Re: lie to apt
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Sorry, that's why there's > at the beginning of each line. Also, I finally
found dh_make. Seems to be the easiest way to build a deb from non-debian source.
> On Thu, Feb 22, 2001 at 08:23:58AM -0800, Heather wrote:
> > > On Wed, Feb 21, 2001 at 10:13:23AM +0000, Jacob Meuser wrote:
> > > > Is there a way to manually edit the database that says which packages
> > > > are installed? I set up a small system, using potato, and am adding
> > > > several packages from source.
> > alien can turn tgz's into really wimpy debs. or you could build a real
> > deb file.
> > Jacob, let us know if alien does it for you :>
> This method seems to be both sufficient and efficient for what I want.
> It seems to work easily with stow, because I usually build with a
> prefix=/usr/local/stow/$packagename, so everything installs in a nice
> easy to tar directory.
> jakemsr:~/my_pkg$ tar czvf apache-1.3.17.tgz /usr/local/stow/apache
> jakemsr:~/my_pkg$ sudo rm -rf /usr/local/stow/apache
> jakemsr:~/my_pkg$ sudo alien apache-1.3.17.tgz
> alien output, mostly it can't find dependencies for libmysqlclient??
> I have php-4.0.4lp1 module with mysql-3.23.33 support. Probably
> can't find the libs because I haven't deb'd them yet.
> In any case it succeeded
> jakemsr:~/my_pkg$ sudo dpkg -i apache-1.3.17-1.1.deb
> .. success ..
> The only downpoint is that everything is installed in /usr/local/stow/apache,
> so for new packages, you still need to stow them to be of real use.
> To solve this, configure for a "fake root". Use something like
> ./configure --prexif=/usr/local/altroot/usr/local, then make the tarball like
> jakemsr:/usr/local/altroot$ tar czvf apache-1.3.17.tgz *.
> Then the deb will install into /usr/local. In both cases, apt
> and dpkg operated as expected on the deb. Mmmmm..... ALIEN.
> I'm going to clean out /usr/local and try building everything with
> the fake root method. I'll post my findings prob Sat afternoon.
> > There is a "hello" package which is really an example of packing a deb.
> > So, you could craft a really cheap package which contained your binaries;
> > you could probably use something like GUItar (a gtk app for making backups
> > which claims to have a file manager type interface ... mc won't work, I've
> > tried that) to actually fill it up with carefully crafted pieces.
> > It's extra trouble but you could set up a 'debianized' build environmant
> > and then build debs the "normal" way - that would get you both binary and
> > source debs if you want them. And if following instructions aimed at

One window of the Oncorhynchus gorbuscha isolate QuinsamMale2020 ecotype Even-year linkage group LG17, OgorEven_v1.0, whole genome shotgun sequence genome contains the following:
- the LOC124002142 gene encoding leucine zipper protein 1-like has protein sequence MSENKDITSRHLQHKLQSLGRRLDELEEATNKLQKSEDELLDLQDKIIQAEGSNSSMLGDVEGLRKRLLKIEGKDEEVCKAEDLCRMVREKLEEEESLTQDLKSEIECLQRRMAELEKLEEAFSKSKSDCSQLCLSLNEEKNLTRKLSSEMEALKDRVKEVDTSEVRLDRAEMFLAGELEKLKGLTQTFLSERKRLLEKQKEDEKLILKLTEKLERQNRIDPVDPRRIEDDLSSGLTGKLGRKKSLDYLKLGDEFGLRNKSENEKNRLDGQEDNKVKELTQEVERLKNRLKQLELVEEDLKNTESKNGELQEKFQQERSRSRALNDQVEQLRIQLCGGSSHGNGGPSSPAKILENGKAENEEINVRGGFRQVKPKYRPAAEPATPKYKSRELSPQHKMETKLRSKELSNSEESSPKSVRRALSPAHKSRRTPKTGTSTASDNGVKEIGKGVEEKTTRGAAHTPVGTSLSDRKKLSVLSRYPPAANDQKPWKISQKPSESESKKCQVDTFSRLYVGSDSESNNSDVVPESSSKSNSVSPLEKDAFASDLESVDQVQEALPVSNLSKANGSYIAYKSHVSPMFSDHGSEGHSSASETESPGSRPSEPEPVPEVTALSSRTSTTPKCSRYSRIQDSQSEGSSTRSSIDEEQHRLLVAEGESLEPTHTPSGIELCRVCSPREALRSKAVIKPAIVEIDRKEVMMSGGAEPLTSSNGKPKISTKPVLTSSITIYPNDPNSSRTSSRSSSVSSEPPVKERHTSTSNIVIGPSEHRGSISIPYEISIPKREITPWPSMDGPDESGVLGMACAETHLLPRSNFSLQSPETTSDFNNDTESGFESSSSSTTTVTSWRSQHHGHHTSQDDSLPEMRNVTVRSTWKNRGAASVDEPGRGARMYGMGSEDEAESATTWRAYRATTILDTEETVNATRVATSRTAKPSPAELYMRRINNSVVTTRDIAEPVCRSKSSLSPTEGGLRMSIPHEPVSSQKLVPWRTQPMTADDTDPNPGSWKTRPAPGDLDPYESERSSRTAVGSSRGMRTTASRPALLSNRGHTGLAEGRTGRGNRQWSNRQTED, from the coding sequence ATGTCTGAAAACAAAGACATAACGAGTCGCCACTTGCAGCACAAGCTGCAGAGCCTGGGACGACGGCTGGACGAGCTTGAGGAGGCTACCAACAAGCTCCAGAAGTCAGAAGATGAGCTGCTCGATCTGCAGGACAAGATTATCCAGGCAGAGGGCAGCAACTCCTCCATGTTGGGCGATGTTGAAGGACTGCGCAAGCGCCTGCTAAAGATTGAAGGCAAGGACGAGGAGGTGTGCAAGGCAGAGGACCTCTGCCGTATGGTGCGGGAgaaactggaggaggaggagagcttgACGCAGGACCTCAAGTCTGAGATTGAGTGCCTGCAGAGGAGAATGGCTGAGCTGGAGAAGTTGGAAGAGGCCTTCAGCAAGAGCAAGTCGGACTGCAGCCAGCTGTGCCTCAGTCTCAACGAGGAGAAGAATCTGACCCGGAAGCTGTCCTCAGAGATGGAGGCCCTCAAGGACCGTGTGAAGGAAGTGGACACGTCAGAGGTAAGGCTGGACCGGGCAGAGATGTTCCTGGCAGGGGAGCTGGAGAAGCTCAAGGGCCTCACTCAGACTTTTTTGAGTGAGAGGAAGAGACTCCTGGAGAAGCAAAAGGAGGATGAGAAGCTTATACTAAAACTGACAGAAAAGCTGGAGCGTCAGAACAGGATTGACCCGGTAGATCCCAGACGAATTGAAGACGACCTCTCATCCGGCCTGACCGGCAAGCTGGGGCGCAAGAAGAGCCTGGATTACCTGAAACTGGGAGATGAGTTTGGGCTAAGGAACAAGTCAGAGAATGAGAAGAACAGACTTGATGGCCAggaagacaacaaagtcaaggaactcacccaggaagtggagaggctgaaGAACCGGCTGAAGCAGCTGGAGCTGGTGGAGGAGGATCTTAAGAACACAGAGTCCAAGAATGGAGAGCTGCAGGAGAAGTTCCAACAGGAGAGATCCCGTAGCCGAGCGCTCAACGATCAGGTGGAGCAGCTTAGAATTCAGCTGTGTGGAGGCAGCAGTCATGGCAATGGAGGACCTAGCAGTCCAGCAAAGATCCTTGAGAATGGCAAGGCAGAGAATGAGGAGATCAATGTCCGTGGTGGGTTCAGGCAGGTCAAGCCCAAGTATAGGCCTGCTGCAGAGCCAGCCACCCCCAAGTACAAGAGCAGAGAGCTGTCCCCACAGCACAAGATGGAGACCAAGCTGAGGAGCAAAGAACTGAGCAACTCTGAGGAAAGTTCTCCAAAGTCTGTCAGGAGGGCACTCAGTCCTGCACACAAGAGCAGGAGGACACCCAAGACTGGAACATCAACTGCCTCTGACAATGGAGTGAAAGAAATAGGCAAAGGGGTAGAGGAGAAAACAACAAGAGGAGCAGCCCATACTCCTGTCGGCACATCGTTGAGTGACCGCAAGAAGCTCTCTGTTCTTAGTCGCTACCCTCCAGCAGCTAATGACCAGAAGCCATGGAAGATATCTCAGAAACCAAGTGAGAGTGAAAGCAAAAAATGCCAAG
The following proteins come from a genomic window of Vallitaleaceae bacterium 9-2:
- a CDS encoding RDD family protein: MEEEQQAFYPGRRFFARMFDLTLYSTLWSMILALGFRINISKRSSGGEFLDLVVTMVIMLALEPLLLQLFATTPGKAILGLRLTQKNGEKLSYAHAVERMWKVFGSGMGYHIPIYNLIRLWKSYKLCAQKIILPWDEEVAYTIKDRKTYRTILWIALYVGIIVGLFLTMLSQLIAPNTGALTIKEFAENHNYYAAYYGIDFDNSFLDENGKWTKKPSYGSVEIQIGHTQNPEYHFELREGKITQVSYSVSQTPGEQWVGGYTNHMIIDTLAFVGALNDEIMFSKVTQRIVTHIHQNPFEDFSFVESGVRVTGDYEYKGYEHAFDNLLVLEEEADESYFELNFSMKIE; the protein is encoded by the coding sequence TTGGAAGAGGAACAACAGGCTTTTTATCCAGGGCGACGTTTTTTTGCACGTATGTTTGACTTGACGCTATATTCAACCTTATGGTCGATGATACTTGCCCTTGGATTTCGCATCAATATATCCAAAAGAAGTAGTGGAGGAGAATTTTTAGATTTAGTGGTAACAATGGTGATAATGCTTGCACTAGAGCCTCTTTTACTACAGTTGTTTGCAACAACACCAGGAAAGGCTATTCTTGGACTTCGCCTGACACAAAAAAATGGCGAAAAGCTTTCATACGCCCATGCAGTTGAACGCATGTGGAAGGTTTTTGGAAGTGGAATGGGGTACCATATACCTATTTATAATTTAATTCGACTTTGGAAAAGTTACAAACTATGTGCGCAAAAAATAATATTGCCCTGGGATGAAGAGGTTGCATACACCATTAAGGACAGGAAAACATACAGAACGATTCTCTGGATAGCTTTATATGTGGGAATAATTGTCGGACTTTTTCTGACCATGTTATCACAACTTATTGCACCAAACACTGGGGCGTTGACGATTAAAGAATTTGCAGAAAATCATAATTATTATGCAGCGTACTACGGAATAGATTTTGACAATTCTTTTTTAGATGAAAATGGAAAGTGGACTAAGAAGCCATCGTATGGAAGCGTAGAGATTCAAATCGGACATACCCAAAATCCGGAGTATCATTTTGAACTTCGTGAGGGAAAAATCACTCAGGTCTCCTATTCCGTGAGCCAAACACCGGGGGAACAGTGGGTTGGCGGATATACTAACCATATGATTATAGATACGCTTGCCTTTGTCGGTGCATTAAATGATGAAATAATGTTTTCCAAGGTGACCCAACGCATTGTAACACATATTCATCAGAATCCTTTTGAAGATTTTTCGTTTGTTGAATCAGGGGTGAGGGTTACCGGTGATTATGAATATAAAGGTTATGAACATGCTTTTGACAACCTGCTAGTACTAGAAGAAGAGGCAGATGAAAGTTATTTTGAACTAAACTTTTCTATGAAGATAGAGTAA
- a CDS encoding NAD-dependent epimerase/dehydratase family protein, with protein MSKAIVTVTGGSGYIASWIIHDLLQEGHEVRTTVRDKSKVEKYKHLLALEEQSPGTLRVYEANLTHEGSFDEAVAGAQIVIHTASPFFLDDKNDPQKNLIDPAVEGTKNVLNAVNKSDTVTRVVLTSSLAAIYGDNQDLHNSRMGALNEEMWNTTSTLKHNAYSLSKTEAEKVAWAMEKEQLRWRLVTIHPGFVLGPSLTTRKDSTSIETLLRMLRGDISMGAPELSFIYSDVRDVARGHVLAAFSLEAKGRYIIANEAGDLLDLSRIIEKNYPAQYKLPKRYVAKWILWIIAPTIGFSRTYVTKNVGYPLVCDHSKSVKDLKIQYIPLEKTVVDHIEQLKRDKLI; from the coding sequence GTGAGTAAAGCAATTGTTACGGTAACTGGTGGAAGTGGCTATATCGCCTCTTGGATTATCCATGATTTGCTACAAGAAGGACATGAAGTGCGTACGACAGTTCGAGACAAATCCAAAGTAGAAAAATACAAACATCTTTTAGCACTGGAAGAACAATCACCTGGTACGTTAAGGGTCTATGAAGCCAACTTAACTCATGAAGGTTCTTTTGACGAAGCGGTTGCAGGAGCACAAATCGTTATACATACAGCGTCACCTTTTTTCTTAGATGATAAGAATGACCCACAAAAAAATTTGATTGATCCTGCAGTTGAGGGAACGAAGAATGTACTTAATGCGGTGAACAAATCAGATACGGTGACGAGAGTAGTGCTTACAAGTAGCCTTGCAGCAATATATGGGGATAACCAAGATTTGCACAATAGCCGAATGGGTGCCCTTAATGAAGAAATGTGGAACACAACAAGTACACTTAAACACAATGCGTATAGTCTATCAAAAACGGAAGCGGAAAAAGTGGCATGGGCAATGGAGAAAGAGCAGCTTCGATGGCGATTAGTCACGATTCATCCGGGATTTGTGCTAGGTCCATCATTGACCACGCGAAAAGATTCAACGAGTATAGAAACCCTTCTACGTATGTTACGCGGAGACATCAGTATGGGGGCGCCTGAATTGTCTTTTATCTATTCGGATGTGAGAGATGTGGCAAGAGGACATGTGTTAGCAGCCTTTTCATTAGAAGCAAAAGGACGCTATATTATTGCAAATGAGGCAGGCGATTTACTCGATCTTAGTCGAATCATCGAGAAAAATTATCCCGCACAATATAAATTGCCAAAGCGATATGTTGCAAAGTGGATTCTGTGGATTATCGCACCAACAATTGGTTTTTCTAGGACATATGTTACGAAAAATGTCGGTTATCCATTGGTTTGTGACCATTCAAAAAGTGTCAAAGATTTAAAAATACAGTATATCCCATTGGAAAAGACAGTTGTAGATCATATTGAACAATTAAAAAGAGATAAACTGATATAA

> > developers is easy for you, probably the easier way. (But maybe not easier
> > than alien)
> I started doing this, and if the package is debian aware, it's actually
> rather easy. I don't really have much desire to be a Debian maintainer,
> so after a while of reading and not finding a simplified way of creating
> the control files, I gave up.
> > > > I added stuff like glib-1.2.8, tcl-8.32,
> > > > tk8.3.2, etc. How can I tell apt that these packages are installed?
> > > > Or at least make it think the potato version is installed.
> > Well, you *could* really install the potato version, then apply your own
> > redirections on them. That's handled in /var/lib/dpkg/alternatives and if
> > you install lynx-ssl there is a really nice example of it replacing lynx
> > (because you might, for some reason, want to use the lynx without ssl.)
> > I use this trick to redirect the SVGA server when I'm replacing it with
> > some vendor's hacked version to make their card work... because it's really
> > annoying to forget that you replaced it and have your card not work anymore
> > when you take the plunge and upgrade. And if the upgrade *claims* it now
> > covers your card - you still get the new one to try, so you can run it
> > explicitly.
> My HD is 4.5G and has win on it also, it also seems sloppy to have old binaries
> around that I don't have any need for. And like you said, an update would
> point things back at /usr.
> > > You may want to take a close(r) look at apt-cache. I have no idea if I'm
> > > correct, or if so, how to use it in this method, but it seems like the
> > > right tool for the job...
> > I thought apt-cache was for keeping a batch of debs so a bunch of machines
> > can share them? Anyways I just did an apt-get update and I don't even see
> > apt-cache in there.
> I used 'apt-cache search tk8' to find the packages that were part of the Tk
> distribution. It's basically a list of all debs your system knows about,
> either installed or available.
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